These contentions are without merit. What petitioner claims to be the September 5, 1994 "Decision" of the Sangguniang Panlalawigan bore the signature of only one member (Rodrigo V. Sotto) who signed the "Decision" as "Presiding Chairman, Blue Ribbon Committee, Sangguniang Panlalawigan." Petitioner claims that at its session on August 12, 1994, the Sanggunian by the vote of five members against three found respondent Mayor guilty of having removed petitioner as Human Resources Officer III without due process and that this fact is shown in the minutes of the session of the Sanggunian. The minutes referred to read in pertinent part as follows:
No if he [respondent Mayor] is acquitted, then let’s acquit it. Whatever is the decision everybody goes to the majority.
(There was nominal voting from the Sangguniang Panlalawigan member. For NOT GUILTY OR GUILTY)
I vote not guilty.
Not guilty.
First I would like to say that I will decide on the merit of the case. The fact that the Civil Service ordered the reinstatement wherein Virginia Molinao is included, only means that the Supreme Court duly constituted has found the merit of the decision of the Civil Service.
I vote that the Mayor is guilty.
Guilty, there is no due process and to protect the integrity of the Sangguniang Panlalawigan.
My reason for voting "not guilty" is that the mayor acted in good faith, he just followed the order of the reorganization recommended by the Placement Committee.
The order of the reorganization was given by the Civil Service Commission and based on the contention made by Kgd. Palamos that since there should be reorganization to be conducted by the Civil Service Commission the mayor was supposed to go on with that reorganization and based on the reorganization there should be a screening committee to check whether the employees are really working efficiently. Based on the case that has been given to Mrs. Malinao, based on the witnesses, Ligeralde, Monterozo and Pastrana and then decided that Mayor Red has done in good faith.
So I vote Not Guilty.
Five (5) voted GUILTY:
Kgd. Muhi
Kgd. Raza
Kgd. Pinaroc
Kgd. Lagran
Kgd. De Luna
Three (3) voted NOT GUILTY:
Kgd. Rejano
Kgd. Zoleta
Kgd. Lim
Censure? Reprimand? Suspension?
I suggest that only those who voted "guilty" should vote as to what punishment should be given.
All the members should be given the right to vote.
Kgd. Muhi - Suspension
Kgd. Raza - Suspension
Kgd. Pinaroc - Suspension
Kgd. Lagran - Suspension
Kgd. de Luna - Suspension
Since we voted "not guilty" therefore "no punishment."
"No punishment."
"No punishment."
How many months?
One month.
One month.

One month.
One month.
One month.
Be it on record that on August 12, 1994 during the Executive Session of the Sangguniang Panlalawigan en banc the respondent is hereby found "guilty."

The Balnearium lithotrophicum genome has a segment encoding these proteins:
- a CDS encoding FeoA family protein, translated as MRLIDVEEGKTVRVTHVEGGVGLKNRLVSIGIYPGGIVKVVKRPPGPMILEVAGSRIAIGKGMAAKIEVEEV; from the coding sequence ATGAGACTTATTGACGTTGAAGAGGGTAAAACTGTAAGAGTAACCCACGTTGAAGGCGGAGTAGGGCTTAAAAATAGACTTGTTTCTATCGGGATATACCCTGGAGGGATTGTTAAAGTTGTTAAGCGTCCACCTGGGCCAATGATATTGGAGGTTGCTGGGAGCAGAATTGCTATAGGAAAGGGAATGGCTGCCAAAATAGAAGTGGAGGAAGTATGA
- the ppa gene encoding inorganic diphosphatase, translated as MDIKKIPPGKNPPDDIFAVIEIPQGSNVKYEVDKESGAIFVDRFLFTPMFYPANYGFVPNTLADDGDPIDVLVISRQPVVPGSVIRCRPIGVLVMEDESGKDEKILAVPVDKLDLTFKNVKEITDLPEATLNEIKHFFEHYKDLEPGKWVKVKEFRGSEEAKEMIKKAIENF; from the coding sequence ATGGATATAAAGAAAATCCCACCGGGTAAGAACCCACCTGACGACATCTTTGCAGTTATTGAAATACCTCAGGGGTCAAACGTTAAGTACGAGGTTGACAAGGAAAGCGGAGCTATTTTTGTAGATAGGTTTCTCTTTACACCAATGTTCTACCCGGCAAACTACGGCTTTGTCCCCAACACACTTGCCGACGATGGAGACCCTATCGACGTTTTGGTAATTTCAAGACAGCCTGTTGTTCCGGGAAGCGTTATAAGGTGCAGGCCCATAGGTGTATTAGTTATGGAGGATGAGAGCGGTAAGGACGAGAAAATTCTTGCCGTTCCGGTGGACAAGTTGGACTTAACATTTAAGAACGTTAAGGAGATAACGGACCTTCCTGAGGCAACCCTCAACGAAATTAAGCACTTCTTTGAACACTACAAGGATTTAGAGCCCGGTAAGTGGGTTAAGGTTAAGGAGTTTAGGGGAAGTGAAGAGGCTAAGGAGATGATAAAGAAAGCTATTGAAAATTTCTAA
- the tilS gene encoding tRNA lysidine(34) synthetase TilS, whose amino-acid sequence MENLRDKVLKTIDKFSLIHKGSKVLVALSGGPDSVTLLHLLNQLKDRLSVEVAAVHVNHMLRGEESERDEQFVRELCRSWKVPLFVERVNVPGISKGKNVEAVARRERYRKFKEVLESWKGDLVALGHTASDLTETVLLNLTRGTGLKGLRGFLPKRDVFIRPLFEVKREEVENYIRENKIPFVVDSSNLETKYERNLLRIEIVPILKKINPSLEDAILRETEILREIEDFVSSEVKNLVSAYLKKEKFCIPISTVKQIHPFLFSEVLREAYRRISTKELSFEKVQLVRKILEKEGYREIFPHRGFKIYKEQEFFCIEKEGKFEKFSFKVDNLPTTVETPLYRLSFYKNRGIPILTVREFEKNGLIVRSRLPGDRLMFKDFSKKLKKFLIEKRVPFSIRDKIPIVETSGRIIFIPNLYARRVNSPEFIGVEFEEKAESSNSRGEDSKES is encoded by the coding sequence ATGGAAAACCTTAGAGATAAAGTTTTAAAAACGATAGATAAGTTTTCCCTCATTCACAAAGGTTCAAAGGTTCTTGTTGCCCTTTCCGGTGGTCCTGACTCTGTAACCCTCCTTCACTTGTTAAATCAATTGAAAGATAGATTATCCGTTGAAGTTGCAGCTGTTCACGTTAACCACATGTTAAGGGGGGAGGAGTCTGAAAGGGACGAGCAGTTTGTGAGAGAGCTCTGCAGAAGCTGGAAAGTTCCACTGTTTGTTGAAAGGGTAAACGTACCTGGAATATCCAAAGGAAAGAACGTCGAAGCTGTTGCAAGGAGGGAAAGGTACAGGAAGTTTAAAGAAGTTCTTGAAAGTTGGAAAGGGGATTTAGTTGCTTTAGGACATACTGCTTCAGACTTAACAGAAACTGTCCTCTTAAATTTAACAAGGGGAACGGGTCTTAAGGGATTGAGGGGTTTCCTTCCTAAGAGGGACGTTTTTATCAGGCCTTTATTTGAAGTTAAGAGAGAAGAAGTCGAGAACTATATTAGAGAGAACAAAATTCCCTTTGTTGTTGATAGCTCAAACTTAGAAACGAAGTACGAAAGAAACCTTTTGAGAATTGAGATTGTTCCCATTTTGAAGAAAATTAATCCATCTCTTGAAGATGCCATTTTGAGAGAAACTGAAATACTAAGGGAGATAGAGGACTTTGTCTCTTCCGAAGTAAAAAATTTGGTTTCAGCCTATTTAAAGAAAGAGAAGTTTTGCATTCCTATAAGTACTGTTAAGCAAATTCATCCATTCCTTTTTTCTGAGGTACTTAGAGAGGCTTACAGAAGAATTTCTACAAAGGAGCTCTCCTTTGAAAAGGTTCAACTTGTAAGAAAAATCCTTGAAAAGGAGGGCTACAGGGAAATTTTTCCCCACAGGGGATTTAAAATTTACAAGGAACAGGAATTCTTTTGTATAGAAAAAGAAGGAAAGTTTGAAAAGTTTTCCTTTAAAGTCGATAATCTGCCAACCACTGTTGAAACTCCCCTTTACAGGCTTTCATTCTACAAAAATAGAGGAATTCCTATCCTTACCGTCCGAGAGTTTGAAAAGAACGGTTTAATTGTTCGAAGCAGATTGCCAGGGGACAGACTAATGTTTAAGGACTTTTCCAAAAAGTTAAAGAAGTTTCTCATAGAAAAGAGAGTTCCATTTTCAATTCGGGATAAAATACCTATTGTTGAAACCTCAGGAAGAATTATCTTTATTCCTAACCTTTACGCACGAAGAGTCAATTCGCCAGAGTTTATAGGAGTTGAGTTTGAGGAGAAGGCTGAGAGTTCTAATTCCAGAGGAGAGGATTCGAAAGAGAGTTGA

Effective upon receipt of the Decision, copy furnished: the counsel for Respondent, the Counsel for Complainant, the Municipal Treasurer, Sta. Cruz, Marinduque, the Provincial Auditor, the Civil Service Commission, Boac, Marinduque, the DILG, Boac, Marinduque, the Provincial Governor.
Contrary to petitioner’s claim, what the minutes only show is that on August 12, 1994 the Sanggunian took a vote on the administrative case of respondent Mayor and not that it then rendered a decision as required by § 66(a) of the Local Government Code (R.A. No. 7160) which provides as follows:
§ 66. Form and Notice of Decision. - (a) The investigation of the case shall be terminated within ninety (90) days from the start thereof. Within thirty (30) days after the end of the investigation, the Office of the President or the sanggunian concerned shall render a decision in writing stating clearly and distinctly the facts and the reasons for such decision. Copies of said decision shall immediately be furnished the respondent and all interested parties.
In order to render a decision in administrative cases involving elective local officials, the decision of the Sanggunian must thus be "in writing stating clearly and distinctly the facts and the reasons for such decision." What the Sanggunian, therefore, did on August 12, 1994 was not to render a decision.

Neither may the so-called "Decision" prepared by Sanggunian Member Rodrigo V. Sotto on September 5, 1994 be regarded as the decision of the Sanggunian for lack of the signatures of the requisite majority.  Like the procedure in the Supreme Court, the voting following the deliberation of the members of the Sanggunian did not necessarily constitute their decision unless this was embodied in an opinion prepared by one of them and concurred in by the others, in the same way that the voting following the deliberation on a case in the Supreme Court becomes its decision only after the opinion prepared by a Justice is concurred in by others composing the majority.  Until they have signed the opinion and the decision is promulgated, the Justices are free to change their votes.[9]